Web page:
- Robert Michels, M.D., Walsh McDermott University Professor of Medicine and Psychiatry

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Product Details

  • ISBN-13: 9780881633818
  • Publisher: Taylor & Francis
  • Publication date: 6/28/2003
  • Series: Relational Perspectives Book Series, #23
  • Pages: 308
  • Product dimensions: 6.30 (w) x 8.90 (h) x 1.10 (d)

Meet the Author

Susan W. Coates, Ph.D., is Associate Clinical Professor of Psychology in Psychiatry, Columbia University College of Physicians and Surgeons, and Director, The Parent-Infant Program, Columbia University Center for Psychoanalytic Training and Research.

Jane L. Rosenthal, M.D., is Assistant Clinical Professor of Psychiatry, Columbia University College of Physicians and Surgeons, and Faculty, Columbia University Center for Psychoanalytic Training and Research.

Daniel S. Schechter, M.D., is Assistant Professor of Clinical Psychiatry (in Pediatrics), Columbia University College of Physicians and Surgeons; Medical Director, Infant-Family Service, New York-Presbyterian Hospital; and Director of Research, The Parent-Infant Program, Columbia University Center for Psychoanalytic Training and Research.

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Table of Contents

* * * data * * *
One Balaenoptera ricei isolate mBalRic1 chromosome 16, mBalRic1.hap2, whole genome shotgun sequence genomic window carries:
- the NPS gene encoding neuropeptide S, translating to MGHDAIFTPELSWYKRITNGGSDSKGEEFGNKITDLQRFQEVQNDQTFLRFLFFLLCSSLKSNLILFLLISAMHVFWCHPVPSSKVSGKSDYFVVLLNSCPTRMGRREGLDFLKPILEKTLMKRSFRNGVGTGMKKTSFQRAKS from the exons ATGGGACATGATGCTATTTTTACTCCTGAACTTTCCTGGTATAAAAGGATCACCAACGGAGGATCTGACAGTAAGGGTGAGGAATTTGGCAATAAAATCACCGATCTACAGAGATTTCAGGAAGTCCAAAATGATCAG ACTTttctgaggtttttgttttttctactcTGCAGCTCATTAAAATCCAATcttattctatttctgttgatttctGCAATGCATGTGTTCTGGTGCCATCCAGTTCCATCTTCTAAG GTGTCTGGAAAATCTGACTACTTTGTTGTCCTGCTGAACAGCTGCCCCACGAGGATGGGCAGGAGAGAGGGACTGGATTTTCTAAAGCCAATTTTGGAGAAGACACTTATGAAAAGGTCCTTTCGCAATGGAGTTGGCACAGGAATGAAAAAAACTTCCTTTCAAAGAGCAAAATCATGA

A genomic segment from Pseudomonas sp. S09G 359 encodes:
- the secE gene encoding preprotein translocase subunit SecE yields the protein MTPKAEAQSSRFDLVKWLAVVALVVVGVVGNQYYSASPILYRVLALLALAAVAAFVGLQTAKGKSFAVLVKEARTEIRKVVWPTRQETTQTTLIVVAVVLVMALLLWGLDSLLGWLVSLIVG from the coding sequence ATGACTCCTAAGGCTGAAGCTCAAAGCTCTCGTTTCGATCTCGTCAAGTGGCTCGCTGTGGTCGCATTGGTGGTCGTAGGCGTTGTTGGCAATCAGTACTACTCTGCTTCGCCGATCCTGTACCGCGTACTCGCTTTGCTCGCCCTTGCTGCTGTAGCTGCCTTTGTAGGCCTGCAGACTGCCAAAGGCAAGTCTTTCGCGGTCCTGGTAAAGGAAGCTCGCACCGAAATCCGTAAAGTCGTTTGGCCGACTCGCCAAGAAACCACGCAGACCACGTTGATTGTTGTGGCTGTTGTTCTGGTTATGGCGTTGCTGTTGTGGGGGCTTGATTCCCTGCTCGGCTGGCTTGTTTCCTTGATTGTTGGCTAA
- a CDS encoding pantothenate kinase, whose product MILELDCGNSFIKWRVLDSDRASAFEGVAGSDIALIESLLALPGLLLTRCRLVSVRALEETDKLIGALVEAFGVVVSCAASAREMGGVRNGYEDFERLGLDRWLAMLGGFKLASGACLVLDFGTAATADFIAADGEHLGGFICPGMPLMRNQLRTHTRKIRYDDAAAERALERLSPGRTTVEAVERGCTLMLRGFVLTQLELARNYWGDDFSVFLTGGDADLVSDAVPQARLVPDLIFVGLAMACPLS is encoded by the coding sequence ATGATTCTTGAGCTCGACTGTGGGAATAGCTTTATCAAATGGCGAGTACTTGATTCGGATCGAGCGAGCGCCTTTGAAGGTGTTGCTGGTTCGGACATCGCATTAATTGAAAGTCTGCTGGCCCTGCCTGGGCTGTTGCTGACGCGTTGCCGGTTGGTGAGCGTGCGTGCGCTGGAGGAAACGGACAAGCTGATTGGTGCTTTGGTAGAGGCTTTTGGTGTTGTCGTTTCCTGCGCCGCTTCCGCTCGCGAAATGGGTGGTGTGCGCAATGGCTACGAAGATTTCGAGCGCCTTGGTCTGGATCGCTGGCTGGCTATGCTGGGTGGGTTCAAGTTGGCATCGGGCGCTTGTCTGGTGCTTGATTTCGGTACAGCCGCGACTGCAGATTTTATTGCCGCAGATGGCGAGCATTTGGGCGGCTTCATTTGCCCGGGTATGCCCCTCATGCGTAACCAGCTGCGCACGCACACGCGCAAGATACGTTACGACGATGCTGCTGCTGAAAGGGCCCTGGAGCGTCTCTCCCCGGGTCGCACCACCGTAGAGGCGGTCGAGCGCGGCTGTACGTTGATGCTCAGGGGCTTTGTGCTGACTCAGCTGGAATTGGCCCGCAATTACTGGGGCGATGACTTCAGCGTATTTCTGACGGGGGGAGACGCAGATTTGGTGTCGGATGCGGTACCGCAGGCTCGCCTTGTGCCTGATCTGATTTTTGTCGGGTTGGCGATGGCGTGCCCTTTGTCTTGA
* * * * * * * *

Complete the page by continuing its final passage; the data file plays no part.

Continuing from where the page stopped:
Preface - Robert Alan Glick
1: Introduction: Trauma and Human Bonds - Susan W. Coates
2: A Letter from Brooklyn: September 11, 2001 - Hernn Poza III
3: Brief Interventions with Traumatized Children and Families After September 11 - Susan W. Coates, Daniel S. Schechter, and Elsa First
4: Mental Health of New York City Public School Children After 9/11: An Epidemiologic Investigation - Christina W. Hoven, Donald J. Mandell, and Cristiane S. Duarte
5: Clinical Management of Subsyndromal Psychological Sequelae of the 9/11 Terror Attacks - Lawrence Amsel and Randall D. Marshall
6: Evolution of the Interpersonal Interpretive Function: Clues for Effective Preventive Intervention in Early Childhood - Peter Fonagy and Mary Target
7: Intergenerational Communication of Maternal Violent Trauma: Understanding the Interplay of Reflexive Functioning and Posttraumatic Psychopathology - Daniel S. Schechter
8: Relational Mourning in a Mother and Her Three-Year-Old After September 11 - Adrienne Harris
9: Some Clinical Observations After September 11: Awakening the Past? - Ellen Rees
10: The Emerging Neurobiology of Attachment and Separation: How Parents Shape Their Infant's Brain and Behavior - Myron A. Hofer
11: Neurobiological Effects of Childhood Stress and Trauma - Martin H. Teicher, Ann Polcari, Susan L. Andersen, Carl M. Anderson, and Carryl Navalta
12: An Agenda for Public Mental Health in a Time of Terror - Daniel B. Herman, Barbara Pape Aaron, and Ezra S. Susser
13: Lessons for High-Risk Populations from Attachment Research and September 11: Helping Children in Foster Care - Francine Cournos